Who's In It: The voices of Johnny Depp, Isla Fisher, Abigail Breslin, Harry Dean Stanton, Ned Beatty, Alfred Molina, Bill Nighy, Stephen Root, Timothy Olyphant, Ray Winstone
The Basics: Rango is a lopsided chameleon who wishes he were an actor, and he gets his chance when he winds up stranded in an Old West desert town filled with a really thirsty animal population and a corrupt mayor who controls the water supply. Rango assumes a heroic pose and takes on the role of their new take-no-prisoners sheriff but soon realizes he's in over his head. Of course, you'd have to be a child not to know what happens next, but this isn't a children's movie. Kids won't get that what could have been a standard-issue find-the-hero-within story is really a crazy mashup of classic Western genre references (spaghetti and otherwise), desert hippie stoner mysticism, animal death and pessimistic 1970s defeatism. In other words, it's too cool and weird for them.
What's The Deal: Cleverly written and directed, and way more visually detailed than we're used to getting from non-Pixar animated features, it's the perfect left-field setting for its star. And if The Tourist hadn't hammered this point home strongly enough, here's more proof that Johnny Depp (in an animated, motion-captured performance) is at his best when he's not playing a regular human being. Sometimes, especially lately, it seems like he's coasting on lucrative-pirate-franchise-opportunity autopilot or guys-in-zany-top-hats roles. But this performance is one of the best he's given in a while and you never even see him on screen. In a way it's the ultimate makeup/costume, one that erases him visually but keeps his strange energy pumping directly into a cartoon amphibian. Even the ads assert, "Johnny Depp IS 'Rango.'" And they're not wrong.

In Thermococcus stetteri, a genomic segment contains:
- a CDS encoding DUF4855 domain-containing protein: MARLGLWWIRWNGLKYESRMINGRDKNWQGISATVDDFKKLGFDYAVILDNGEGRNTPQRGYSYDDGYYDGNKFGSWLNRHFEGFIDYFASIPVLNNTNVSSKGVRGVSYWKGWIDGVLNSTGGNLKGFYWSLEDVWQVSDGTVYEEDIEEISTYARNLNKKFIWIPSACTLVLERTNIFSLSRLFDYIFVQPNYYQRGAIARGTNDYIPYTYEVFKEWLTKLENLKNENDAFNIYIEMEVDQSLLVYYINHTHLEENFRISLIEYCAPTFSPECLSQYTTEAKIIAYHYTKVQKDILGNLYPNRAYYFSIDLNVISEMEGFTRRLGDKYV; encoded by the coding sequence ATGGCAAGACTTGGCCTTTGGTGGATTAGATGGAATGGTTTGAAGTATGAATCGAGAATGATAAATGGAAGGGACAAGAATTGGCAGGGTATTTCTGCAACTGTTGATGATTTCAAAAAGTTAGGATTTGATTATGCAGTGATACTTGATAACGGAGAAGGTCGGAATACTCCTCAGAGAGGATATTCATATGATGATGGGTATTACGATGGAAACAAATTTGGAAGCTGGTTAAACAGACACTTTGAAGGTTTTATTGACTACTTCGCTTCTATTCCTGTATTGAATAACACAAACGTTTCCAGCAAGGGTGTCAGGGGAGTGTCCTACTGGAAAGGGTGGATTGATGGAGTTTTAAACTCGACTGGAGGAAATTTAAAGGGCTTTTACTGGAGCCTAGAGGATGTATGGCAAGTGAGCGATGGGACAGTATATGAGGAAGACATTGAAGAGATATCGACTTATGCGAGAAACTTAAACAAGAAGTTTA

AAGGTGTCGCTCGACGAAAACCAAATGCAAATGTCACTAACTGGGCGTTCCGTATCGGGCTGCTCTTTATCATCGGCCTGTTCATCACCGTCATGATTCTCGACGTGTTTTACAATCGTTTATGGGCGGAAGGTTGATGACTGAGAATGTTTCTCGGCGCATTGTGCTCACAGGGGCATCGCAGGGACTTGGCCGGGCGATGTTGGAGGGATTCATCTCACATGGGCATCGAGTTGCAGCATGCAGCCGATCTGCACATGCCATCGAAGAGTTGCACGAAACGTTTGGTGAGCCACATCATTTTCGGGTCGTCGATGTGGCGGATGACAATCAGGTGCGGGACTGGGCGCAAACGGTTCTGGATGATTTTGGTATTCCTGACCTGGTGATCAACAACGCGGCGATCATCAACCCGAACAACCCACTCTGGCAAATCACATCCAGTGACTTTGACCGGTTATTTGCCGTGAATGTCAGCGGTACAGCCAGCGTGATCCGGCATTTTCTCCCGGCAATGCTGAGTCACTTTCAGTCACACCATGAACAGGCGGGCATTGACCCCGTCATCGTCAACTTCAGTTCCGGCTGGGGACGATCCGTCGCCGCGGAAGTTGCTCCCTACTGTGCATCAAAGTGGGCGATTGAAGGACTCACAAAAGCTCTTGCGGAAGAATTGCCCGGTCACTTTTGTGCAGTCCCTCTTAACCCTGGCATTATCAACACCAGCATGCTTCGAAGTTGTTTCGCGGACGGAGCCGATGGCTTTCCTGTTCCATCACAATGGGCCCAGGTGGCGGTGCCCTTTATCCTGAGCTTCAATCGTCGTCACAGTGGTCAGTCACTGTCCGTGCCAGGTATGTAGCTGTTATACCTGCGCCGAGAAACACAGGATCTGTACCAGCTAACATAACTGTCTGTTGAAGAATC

Spot The References, Kids! Any serious, dark-minded child who's up on High Noon, The Good, the Bad and the Ugly, Chinatown, Fear and Loathing in Las Vegas and the writings of Carlos Castaneda will really find their precociousness rewarded. So this isn't exactly Shrek-style low hanging fruit, the kind where all the jokes are about stuff like American Idol. Most of it flies by, not even drawing attention to itself. In fact, adults who aren't aware of those cultural touchstones won't know what just happened either. They'll just wonder why everything feels so not normal. And though I won't be spoiling it here, this movie contains what may be my favorite line of dialogue so far in 2011 and I wonder if it'll be topped in the remaining 10 months. You'll know it when its spoken.
Get A Babysitter: I can't stress this strongly enough. I spent the whole movie thinking about my little six-year-old nephew and how terrified he might be by the giant menacing snake character who terrorizes the other animals. And then I thought about his mom, who wouldn't exactly be thrilled to have taken a small child to a movie with this much violence, where the animals tell each other to "Go to hell" when they're angry. Older than 9 or so, sure. But not really for anyone younger than that. Know what your kid can deal with before you go.